Qatar has abused the kafala system as a result of their labor shortage and has even been deemed “an open jail” by Nepalese Ambassador to Qatar Maya Kumari Sharma, whose country has sent a plethora of desperate workers; the Ambassador was deported shortly after the statement. [15] There is extensive “evidence to suggest that thousands of Nepalese, who make up the single largest group of [labor] in Qatar, face exploitation and abuses that amount to modern-day slavery” resulting in one Nepalese worker dying per day on construction sites. [16] Many who arrived to work in-country had their work contracts destroyed upon arrival, pay rates slashed, passports and other forms of identification withheld, been beaten and starved, and ultimately arrested if caught escaping. [17] It is estimated that over 6,500 migrant workers from India, Bangladesh, Nepal, and Sri Lanka have perished in Qatar, many from heart attacks due to being overworked for six to seven days a week in unbearable conditions. [18]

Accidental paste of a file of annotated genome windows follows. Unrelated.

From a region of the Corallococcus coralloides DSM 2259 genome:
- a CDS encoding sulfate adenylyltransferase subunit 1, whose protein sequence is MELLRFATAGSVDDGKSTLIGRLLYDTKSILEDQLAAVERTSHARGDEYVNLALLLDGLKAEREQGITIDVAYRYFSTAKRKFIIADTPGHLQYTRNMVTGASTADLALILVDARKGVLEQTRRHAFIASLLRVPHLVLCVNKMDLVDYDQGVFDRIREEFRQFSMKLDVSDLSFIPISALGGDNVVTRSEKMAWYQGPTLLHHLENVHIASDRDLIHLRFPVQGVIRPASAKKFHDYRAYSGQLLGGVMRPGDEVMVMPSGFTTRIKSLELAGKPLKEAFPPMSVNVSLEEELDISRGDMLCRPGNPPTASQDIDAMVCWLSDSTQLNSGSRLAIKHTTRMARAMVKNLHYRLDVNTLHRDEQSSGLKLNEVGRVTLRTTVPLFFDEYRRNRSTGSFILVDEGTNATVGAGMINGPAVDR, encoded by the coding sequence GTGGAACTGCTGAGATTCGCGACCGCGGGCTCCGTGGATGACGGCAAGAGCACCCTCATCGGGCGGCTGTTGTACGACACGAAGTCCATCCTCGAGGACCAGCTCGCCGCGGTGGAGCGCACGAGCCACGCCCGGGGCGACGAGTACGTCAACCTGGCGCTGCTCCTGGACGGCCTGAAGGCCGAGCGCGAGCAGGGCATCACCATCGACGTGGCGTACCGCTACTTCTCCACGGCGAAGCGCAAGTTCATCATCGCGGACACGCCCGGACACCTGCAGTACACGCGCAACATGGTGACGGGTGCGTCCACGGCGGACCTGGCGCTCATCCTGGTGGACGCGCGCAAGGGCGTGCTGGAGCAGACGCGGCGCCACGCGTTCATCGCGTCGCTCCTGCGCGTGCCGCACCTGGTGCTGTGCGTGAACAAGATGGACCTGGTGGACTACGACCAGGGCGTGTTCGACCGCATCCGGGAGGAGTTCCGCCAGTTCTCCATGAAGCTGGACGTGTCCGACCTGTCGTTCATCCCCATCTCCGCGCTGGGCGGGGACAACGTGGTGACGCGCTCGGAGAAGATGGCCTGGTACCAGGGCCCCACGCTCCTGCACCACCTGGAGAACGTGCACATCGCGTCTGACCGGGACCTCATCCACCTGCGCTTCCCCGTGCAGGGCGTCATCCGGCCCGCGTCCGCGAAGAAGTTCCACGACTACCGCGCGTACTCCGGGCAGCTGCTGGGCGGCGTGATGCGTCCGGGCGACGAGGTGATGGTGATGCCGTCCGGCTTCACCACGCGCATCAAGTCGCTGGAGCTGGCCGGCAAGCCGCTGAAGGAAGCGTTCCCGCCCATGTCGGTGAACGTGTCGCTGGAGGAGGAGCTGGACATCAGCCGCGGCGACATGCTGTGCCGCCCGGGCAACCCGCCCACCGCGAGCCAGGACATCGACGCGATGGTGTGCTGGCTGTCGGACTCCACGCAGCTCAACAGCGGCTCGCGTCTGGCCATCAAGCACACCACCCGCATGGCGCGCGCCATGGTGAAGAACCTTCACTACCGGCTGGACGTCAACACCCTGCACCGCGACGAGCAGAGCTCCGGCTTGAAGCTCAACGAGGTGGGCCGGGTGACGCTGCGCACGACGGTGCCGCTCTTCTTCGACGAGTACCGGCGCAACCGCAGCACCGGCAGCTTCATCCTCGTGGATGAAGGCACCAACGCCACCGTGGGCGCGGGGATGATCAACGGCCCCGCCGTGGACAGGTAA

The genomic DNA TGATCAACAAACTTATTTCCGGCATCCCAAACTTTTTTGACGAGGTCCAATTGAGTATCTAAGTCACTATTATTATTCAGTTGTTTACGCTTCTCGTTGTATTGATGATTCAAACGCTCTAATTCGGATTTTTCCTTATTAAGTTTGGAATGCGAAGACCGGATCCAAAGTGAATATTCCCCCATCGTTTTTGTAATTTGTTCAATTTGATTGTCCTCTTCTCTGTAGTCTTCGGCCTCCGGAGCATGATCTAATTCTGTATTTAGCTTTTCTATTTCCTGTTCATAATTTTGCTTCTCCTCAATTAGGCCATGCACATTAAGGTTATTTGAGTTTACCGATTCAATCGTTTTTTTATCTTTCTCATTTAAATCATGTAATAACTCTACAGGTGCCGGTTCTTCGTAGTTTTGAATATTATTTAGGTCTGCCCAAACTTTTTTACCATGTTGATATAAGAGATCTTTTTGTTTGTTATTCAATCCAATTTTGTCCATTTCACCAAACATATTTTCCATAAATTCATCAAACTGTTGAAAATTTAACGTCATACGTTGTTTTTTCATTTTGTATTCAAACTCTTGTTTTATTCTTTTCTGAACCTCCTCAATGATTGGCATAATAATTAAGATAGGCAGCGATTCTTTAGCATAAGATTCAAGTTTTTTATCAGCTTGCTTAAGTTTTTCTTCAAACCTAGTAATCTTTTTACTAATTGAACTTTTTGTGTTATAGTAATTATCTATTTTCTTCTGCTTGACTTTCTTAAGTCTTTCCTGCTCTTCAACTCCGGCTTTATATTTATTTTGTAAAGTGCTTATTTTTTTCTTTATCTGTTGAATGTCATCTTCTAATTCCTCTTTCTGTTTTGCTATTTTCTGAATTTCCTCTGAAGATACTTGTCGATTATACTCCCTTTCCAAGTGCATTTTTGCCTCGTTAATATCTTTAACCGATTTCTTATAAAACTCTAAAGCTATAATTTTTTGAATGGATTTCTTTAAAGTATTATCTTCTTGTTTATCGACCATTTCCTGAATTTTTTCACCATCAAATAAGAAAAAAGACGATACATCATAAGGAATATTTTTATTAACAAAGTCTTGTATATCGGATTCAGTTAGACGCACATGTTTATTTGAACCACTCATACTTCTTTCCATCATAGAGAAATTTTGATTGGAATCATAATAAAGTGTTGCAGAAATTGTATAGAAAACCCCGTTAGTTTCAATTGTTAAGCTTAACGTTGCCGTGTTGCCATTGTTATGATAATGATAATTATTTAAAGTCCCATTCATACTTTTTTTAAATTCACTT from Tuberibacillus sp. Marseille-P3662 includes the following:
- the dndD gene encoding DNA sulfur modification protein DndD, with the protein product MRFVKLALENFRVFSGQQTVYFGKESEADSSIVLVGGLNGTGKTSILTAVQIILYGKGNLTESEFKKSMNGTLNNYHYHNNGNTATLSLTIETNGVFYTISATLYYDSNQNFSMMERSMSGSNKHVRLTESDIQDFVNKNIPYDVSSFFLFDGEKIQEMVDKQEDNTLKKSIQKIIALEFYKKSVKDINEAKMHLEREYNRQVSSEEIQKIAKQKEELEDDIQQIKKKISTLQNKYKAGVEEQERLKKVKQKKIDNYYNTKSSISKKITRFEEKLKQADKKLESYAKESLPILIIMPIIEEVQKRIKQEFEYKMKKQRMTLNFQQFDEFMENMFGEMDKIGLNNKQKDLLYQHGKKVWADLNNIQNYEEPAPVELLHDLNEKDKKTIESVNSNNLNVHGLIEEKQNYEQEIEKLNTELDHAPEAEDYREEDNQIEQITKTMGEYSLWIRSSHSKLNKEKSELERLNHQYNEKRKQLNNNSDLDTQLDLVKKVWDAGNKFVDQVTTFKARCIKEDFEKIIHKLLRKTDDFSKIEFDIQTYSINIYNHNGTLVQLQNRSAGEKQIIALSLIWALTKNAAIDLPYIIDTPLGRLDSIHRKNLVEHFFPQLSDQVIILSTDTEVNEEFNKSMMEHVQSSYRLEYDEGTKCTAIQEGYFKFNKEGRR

Those opposing Qatar’s corruption from inside the organization have found themselves in life-or-death situations. Former employee Abdullah Ibhais became a whistleblower for migrant worker rights in 2019 for which a Doha court sentenced him to prison. Ibhais claimed that after being detained and denied access to an attorney, Qatar government officials “coerced him into signing a confession and that he was being punished for criticizing the handling of a migrant workers' strike.” [19] FIFA responded by stating that “any person deserved a fair trial that observed and respected due process, and that it would "consider today's ruling before making any further comment.” Nothing further ensued, showing a total disregard for basic human rights in the face of wealth. [20]